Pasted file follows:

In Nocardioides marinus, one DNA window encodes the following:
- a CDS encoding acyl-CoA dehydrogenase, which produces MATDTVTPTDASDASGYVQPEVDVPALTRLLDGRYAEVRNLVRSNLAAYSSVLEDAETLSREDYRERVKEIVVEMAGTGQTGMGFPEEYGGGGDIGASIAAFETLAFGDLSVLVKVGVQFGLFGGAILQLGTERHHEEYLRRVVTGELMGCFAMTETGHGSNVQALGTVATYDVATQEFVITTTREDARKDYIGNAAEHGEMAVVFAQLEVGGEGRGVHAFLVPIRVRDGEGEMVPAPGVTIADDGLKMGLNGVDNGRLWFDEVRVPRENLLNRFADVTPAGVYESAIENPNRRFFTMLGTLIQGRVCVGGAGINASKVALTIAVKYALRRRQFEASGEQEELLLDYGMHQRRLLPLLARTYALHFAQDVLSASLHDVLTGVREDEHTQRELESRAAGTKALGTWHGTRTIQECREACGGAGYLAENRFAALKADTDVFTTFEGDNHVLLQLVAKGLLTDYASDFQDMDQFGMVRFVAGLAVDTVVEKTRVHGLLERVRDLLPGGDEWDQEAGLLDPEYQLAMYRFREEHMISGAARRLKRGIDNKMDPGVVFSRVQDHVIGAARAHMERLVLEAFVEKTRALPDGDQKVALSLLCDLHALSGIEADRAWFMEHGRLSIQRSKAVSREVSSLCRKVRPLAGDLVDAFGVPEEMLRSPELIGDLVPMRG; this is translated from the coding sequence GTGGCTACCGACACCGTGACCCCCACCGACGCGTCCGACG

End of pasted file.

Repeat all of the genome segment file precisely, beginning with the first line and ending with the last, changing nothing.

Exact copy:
In Nocardioides marinus, one DNA window encodes the following:
- a CDS encoding acyl-CoA dehydrogenase, which produces MATDTVTPTDASDASGYVQPEVDVPALTRLLDGRYAEVRNLVRSNLAAYSSVLEDAETLSREDYRERVKEIVVEMAGTGQTGMGFPEEYGGGGDIGASIAAFETLAFGDLSVLVKVGVQFGLFGGAILQLGTERHHEEYLRRVVTGELMGCFAMTETGHGSNVQALGTVATYDVATQEFVITTTREDARKDYIGNAAEHGEMAVVFAQLEVGGEGRGVHAFLVPIRVRDGEGEMVPAPGVTIADDGLKMGLNGVDNGRLWFDEVRVPRENLLNRFADVTPAGVYESAIENPNRRFFTMLGTLIQGRVCVGGAGINASKVALTIAVKYALRRRQFEASGEQEELLLDYGMHQRRLLPLLARTYALHFAQDVLSASLHDVLTGVREDEHTQRELESRAAGTKALGTWHGTRTIQECREACGGAGYLAENRFAALKADTDVFTTFEGDNHVLLQLVAKGLLTDYASDFQDMDQFGMVRFVAGLAVDTVVEKTRVHGLLERVRDLLPGGDEWDQEAGLLDPEYQLAMYRFREEHMISGAARRLKRGIDNKMDPGVVFSRVQDHVIGAARAHMERLVLEAFVEKTRALPDGDQKVALSLLCDLHALSGIEADRAWFMEHGRLSIQRSKAVSREVSSLCRKVRPLAGDLVDAFGVPEEMLRSPELIGDLVPMRG; this is translated from the coding sequence GTGGCTACCGACACCGTGACCCCCACCGACGCGTCCGACG